Guides & Case Studies

Analyzing and interpreting spatial information.

Projecting dispersal corridors for climate-change-driven range shifts

Cities, farms reroute animals seeking cooler climes

In spite of considerable human development, the southeastern United States region could provide some of the Western Hemisphere's more heavily used thoroughfares for mammals, birds and amphibians on their way to cooler environments in a warming world, according to new research published in the journal Ecology Letters (link to paper).

The region is among half a dozen areas that could experience heavier traffic compared with the average species-movement across the Western Hemisphere in response to a warming climate. The estimate in southeastern states, for example, is up to 2.5 times the average amount of movement across North and South America.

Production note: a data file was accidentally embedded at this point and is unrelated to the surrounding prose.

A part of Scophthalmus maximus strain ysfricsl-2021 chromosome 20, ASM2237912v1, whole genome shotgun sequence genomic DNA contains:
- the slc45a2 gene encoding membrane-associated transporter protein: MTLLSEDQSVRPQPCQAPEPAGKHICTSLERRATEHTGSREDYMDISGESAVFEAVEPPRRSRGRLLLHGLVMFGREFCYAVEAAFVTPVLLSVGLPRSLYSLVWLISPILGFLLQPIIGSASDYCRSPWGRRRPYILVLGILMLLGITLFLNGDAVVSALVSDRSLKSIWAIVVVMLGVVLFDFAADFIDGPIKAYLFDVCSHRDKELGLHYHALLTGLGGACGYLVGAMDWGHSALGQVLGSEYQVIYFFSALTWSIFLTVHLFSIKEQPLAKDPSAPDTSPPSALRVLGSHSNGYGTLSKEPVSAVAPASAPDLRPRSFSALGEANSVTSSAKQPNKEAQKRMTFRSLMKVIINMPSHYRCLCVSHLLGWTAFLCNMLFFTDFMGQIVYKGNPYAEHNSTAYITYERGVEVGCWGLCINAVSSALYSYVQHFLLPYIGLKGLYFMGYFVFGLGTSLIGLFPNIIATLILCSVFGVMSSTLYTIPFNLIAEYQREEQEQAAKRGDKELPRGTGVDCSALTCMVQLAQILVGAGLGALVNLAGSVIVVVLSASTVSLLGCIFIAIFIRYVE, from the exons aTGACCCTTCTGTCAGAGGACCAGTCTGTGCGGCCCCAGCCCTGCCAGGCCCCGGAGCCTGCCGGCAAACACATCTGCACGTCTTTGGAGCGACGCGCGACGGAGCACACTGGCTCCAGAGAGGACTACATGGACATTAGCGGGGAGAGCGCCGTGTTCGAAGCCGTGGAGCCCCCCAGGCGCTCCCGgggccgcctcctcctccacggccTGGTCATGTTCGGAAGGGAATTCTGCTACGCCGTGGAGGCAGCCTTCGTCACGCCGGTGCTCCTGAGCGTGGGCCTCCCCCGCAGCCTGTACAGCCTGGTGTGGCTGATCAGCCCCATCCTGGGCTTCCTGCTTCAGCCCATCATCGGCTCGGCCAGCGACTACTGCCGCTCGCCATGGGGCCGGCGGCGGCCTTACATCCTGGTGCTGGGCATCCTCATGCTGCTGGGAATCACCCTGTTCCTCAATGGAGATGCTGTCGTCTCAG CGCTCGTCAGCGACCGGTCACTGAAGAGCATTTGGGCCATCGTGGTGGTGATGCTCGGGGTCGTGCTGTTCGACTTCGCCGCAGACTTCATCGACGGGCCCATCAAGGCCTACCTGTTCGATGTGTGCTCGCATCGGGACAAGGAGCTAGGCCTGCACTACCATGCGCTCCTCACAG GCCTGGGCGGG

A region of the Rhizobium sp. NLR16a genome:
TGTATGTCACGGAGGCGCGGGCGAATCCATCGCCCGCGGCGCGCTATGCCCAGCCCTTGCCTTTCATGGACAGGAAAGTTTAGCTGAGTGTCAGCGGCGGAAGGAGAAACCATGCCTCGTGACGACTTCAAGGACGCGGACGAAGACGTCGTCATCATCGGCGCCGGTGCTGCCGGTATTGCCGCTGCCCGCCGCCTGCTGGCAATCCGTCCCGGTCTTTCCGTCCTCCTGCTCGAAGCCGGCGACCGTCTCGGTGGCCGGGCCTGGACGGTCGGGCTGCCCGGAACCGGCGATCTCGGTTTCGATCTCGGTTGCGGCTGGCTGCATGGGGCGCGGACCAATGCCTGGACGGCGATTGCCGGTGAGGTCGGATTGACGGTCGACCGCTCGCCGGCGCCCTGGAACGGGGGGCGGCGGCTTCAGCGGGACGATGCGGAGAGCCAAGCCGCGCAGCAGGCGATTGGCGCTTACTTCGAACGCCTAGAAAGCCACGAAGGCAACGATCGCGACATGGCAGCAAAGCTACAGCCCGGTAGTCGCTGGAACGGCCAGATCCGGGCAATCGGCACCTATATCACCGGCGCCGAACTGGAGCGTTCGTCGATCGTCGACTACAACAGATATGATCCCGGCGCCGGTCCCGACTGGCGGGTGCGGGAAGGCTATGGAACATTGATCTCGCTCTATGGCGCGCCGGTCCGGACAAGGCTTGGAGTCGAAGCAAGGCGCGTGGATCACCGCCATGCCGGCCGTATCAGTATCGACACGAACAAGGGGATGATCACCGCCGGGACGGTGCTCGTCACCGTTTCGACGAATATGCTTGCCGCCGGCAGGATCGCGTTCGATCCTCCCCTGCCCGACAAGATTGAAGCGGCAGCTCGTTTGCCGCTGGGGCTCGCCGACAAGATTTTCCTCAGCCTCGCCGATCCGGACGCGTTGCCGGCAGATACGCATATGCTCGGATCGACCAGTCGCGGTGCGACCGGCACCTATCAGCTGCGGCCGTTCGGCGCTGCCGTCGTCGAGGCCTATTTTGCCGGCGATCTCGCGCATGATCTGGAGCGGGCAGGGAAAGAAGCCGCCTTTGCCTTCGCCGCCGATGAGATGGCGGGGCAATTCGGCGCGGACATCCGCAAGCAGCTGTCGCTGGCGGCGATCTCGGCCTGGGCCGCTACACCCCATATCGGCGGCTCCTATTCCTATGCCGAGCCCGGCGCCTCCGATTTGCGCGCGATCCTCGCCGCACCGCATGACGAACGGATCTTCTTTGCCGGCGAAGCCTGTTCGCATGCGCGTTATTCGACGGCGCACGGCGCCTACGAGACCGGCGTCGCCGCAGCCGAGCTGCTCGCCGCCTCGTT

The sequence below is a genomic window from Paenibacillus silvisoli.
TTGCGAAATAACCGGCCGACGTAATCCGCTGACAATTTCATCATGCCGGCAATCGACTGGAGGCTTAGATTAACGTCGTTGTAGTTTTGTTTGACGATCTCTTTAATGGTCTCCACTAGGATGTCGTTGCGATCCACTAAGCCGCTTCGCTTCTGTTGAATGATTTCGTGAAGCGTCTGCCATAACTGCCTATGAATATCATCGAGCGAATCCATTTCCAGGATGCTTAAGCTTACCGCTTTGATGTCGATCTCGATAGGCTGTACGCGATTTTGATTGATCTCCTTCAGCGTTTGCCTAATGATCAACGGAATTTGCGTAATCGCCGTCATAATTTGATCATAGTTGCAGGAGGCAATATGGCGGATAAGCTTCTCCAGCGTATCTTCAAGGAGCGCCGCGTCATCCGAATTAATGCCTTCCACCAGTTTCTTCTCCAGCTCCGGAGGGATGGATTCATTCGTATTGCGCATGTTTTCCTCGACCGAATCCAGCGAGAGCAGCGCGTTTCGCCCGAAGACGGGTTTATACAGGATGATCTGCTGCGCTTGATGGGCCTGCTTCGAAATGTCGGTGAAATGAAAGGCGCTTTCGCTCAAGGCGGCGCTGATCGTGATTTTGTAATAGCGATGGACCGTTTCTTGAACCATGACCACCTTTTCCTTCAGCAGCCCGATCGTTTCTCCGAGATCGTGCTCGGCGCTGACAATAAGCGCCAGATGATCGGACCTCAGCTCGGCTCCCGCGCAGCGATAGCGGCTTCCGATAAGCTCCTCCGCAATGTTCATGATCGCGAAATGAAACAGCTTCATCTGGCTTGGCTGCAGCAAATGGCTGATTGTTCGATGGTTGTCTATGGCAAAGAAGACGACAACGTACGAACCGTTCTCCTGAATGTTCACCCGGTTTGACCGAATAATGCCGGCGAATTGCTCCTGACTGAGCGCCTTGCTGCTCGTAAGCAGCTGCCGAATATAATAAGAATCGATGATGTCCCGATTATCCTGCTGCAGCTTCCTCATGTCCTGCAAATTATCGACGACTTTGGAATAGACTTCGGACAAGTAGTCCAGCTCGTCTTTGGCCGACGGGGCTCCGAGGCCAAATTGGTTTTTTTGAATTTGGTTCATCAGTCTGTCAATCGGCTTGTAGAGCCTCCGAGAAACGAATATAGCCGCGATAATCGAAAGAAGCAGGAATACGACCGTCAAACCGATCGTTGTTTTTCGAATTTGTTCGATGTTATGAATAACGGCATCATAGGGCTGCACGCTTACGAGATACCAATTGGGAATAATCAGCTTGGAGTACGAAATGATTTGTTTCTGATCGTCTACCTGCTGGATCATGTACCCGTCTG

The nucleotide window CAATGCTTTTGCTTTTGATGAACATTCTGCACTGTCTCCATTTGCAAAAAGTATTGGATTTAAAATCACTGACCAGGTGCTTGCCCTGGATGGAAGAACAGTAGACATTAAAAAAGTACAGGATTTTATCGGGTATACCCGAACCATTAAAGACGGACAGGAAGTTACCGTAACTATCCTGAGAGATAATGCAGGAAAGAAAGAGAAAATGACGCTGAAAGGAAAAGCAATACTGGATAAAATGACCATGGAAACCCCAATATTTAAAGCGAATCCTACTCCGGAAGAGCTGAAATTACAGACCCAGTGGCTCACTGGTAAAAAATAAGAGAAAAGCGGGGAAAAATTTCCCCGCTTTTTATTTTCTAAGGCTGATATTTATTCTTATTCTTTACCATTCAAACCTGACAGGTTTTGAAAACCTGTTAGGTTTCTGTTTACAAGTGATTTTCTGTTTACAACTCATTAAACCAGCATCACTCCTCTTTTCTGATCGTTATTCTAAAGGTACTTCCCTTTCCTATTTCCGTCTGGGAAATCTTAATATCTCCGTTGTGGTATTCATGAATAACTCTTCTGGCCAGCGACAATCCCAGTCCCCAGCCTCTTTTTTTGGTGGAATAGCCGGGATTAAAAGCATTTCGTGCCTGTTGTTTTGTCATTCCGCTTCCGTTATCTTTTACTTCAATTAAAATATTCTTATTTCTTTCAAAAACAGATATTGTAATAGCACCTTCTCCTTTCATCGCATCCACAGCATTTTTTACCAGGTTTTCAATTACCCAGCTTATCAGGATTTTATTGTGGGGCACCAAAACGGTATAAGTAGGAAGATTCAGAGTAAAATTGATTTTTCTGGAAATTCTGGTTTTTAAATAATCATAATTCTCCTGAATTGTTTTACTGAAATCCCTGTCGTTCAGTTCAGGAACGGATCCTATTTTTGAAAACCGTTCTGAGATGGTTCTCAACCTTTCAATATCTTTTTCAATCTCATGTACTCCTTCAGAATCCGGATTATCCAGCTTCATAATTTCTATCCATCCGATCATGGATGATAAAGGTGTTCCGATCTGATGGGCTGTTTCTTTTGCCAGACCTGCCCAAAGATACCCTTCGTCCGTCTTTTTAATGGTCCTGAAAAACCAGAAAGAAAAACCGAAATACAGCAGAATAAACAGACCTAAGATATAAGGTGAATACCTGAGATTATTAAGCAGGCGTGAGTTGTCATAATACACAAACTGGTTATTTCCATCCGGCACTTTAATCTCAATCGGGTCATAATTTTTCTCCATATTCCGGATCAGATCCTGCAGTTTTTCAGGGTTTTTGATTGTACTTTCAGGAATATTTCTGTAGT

Other areas that could see pronounced animal movements are northeastern North America, including around the Great Lakes and north into Canada; southeastern Brazil, home to both the species-rich Atlantic Forest and major cities such as Sao Paulo with its ...

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